• Gerfen, Gary J. (PI)
  • Rose, Susan A. (PI)

Project: Research project

Project Details


DESCRIPTION (Adapted from abstract): Diseases in humans that are caused by
deficiencies or malabsorption of vitamin B12 include hyperhomocysteinemia,
megaloblastic anemia, pernicious anemia and methylmalonic acidemia.
Adenosylcobalamin (Coenzyme B12)-dependent enzymes will be studied using
multifrequency EPR, ESEEM (electron spin echo envelope modulation), and ENDOR
(electron nuclear double resonance) in the low frequency (4-18 GHz) and high
frequency (140 GHz) regimes with the ultimate goal of catalytic mechanism
determination. Of particular interest will be the exchange-coupled
cob(ll)alamin-organic radical pairs generated as intermediates in the catalytic
cycles of glutamate mutase from Clostridium cochlearium and ribonucleoside
triphosphate reductase (RTPR) from Lactobacillus leichmannIi. Model cobalt(ll)
compounds, including cob(ll)alamin and Co(ll)-bis(dimethylglyoximes) will also
be studied to provide insight into the spectroscopic characteristics and
structure of the cobalamin which is involved in exchange-coupled pairs in the
enzymes. For the case of glutamate mutase, selectively isotopically labeled
substrates (glutamates) are available (2H, 13C and 15N) to aid in the
structural identification. For RTPR, incubation with mechanistic inhibitors
produces a rich variety of EPR spectra. Identification of these radical species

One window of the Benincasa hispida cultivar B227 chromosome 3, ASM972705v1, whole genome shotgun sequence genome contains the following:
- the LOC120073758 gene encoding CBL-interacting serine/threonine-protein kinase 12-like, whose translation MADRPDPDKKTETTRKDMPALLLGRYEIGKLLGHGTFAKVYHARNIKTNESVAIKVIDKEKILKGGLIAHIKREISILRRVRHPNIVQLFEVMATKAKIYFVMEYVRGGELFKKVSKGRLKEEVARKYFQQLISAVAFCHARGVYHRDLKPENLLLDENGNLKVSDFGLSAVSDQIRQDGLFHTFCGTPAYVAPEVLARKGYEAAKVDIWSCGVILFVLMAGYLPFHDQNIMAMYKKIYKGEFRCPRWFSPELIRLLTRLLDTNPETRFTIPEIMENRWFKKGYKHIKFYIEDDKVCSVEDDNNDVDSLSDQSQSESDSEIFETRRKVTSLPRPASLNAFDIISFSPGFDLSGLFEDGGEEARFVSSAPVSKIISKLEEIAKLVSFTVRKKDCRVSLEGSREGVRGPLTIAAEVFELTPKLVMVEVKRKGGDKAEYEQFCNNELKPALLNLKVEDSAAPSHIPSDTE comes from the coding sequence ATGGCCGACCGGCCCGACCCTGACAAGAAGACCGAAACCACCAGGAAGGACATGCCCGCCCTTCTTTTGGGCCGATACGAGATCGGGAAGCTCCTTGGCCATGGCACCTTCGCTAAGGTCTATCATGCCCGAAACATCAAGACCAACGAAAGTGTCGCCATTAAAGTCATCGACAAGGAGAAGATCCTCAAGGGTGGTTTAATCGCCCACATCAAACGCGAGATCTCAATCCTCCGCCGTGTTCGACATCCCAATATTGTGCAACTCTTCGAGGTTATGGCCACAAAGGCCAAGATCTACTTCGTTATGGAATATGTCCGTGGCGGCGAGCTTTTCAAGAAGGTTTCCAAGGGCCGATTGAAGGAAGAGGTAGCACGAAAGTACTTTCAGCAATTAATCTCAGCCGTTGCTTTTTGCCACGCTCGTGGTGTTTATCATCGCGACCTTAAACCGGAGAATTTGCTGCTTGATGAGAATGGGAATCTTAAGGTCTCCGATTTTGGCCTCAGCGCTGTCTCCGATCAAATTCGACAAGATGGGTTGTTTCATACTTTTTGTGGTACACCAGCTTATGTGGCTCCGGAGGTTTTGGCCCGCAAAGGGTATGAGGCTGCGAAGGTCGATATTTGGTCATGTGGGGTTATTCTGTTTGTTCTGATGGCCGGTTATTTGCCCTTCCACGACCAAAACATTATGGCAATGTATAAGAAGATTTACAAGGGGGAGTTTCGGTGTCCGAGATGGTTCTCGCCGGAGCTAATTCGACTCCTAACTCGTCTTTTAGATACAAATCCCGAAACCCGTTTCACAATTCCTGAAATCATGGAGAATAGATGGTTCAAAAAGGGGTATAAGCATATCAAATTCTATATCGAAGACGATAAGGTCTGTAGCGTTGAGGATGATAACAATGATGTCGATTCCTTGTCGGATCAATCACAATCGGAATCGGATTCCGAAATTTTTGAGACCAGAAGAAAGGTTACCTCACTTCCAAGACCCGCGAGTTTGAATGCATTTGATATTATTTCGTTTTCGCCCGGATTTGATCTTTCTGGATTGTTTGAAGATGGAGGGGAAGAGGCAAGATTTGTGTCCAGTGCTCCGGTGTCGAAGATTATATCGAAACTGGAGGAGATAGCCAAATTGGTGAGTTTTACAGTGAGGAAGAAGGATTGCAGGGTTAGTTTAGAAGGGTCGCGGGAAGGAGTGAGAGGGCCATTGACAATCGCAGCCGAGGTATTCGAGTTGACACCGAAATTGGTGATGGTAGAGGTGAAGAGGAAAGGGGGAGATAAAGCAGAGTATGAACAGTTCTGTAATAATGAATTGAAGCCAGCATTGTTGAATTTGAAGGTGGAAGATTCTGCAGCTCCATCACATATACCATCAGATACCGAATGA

will provide insight into the mechanism of inhibition and perhaps of catalysis.
Overall goals of this project include: 1) determination of structural details
of the enzyme-bound cob(ll)alamin species in the exchange-coupled pair, through
equatorial and axial nitrogen hyperfine and quadrupole parameters; 2)
investigation of the remote nitrogen of the axially coordinated base I (either
histidine or dimethylbenzimidazole) in both the enzyme-bound cob(ll)alamin and
exchange-coupled pair; 1 3) identification and structural characterization of
the radical species coupled to the enzyme-bound cob(ll)alamin; 4) precise
determination of the electron-electron exchange and zero field splitting
(dipolar) interaction to establish the distance between and relative
orientation of the two paramagnetic species. Achievement of these aims is
necessary to give a complete picture of the catalytic mechanisms of these
enzymes, and may give insight into the role of the enzyme in selectively
increasing homolytic reactivity of the adenosylcobalamin carbon-cobalt bond by
a factor of about 1 x 10(12) relative to free adenosylcobalamin. This "enzyme
activation" of the cobalt-carbon bond j is a requirement for
adenosylcobalamin-dependent catalysis.
Effective start/end date2/1/001/31/06


  • Catalysis
  • Medicine(all)
  • Biochemistry, Genetics and Molecular Biology(all)


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